How to Back-Flush a Kitchen Faucet

If your faucet is running slower than normal, backflushing may fix the problem. Backflushing a faucet removes deposits left behind by sediment and hard water. This will loosen up debris to get your faucet flowing at the right pressure again. Perform this procedure on older faucets that under-perform and lack the water pressure you need.

Backflush a faucet to rid it of deposits and sediment buildup.

Step 1

Close the cold water valve on the water heater to stop the supply of cold water to the hot water heating tank. This valve is usually on top of the hot water heater, but refer to your water heater's manual since the location may differ among various models.

Step 2

Turn on a faucet that does not have a flow rate issue and leave it on, to allow the water to flush out of it.

Step 3

Unscrew the cap on the spout of the faucet you are going to backflush. Insert a backflush adapter into the aerator and screw it back on the faucet spout. You can also insert a solid round object in place of the aerator screen, such as a dime, to block water flow and simply screw the cap back on.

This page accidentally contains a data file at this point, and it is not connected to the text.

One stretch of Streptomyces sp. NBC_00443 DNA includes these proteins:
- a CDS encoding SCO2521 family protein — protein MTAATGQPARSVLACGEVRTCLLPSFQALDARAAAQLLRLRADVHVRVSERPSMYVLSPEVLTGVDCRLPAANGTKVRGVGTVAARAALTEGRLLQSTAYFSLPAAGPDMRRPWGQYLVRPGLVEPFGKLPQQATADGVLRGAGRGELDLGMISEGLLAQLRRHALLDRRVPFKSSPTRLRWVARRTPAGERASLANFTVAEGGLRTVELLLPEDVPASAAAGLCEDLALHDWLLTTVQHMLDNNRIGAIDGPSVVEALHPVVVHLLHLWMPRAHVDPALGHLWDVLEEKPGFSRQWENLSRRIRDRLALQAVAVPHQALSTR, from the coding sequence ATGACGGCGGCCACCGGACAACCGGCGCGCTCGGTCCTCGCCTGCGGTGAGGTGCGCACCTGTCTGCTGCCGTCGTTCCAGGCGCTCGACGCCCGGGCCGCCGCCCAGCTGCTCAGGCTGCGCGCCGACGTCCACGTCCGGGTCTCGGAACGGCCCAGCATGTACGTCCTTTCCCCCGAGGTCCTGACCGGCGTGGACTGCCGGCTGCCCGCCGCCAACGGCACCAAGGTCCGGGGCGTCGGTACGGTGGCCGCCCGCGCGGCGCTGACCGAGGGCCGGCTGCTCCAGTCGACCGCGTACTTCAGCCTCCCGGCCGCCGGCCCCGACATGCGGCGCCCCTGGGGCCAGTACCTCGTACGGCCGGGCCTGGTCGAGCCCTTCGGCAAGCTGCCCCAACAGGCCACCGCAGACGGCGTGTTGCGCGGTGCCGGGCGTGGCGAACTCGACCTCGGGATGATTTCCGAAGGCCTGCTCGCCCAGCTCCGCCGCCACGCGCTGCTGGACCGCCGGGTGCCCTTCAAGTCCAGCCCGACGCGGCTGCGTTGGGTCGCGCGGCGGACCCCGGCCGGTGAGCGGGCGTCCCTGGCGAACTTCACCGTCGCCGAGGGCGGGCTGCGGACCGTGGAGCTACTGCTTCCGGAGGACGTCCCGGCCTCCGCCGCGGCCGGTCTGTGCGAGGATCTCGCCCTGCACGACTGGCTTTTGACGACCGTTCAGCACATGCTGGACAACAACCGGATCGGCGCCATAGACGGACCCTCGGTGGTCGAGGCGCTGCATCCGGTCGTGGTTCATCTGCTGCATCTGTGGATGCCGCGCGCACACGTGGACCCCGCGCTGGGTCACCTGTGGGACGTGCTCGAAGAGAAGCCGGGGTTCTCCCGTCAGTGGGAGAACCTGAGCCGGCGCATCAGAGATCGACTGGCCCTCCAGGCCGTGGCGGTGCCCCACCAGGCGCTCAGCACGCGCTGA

Step 4

Turn on the hot water tap and then the cold water tap to start backflushing. Let the system backflush for about a minute.

Step 5

Close the faucet valves. Take the backflush adapter off the faucet after the backflush is complete and turn the cold water valve back on to resume normal operation of the faucet.

Steve Smith

Steve Smith has published articles on a wide range of topics including cars, travel, lifestyle, business, golf, weddings and careers. His articles, features and news stories have appeared in newspapers, consumer magazines and on various websites. Smith holds a Bachelor of Arts in English and journalism from University of New Hampshire Durham.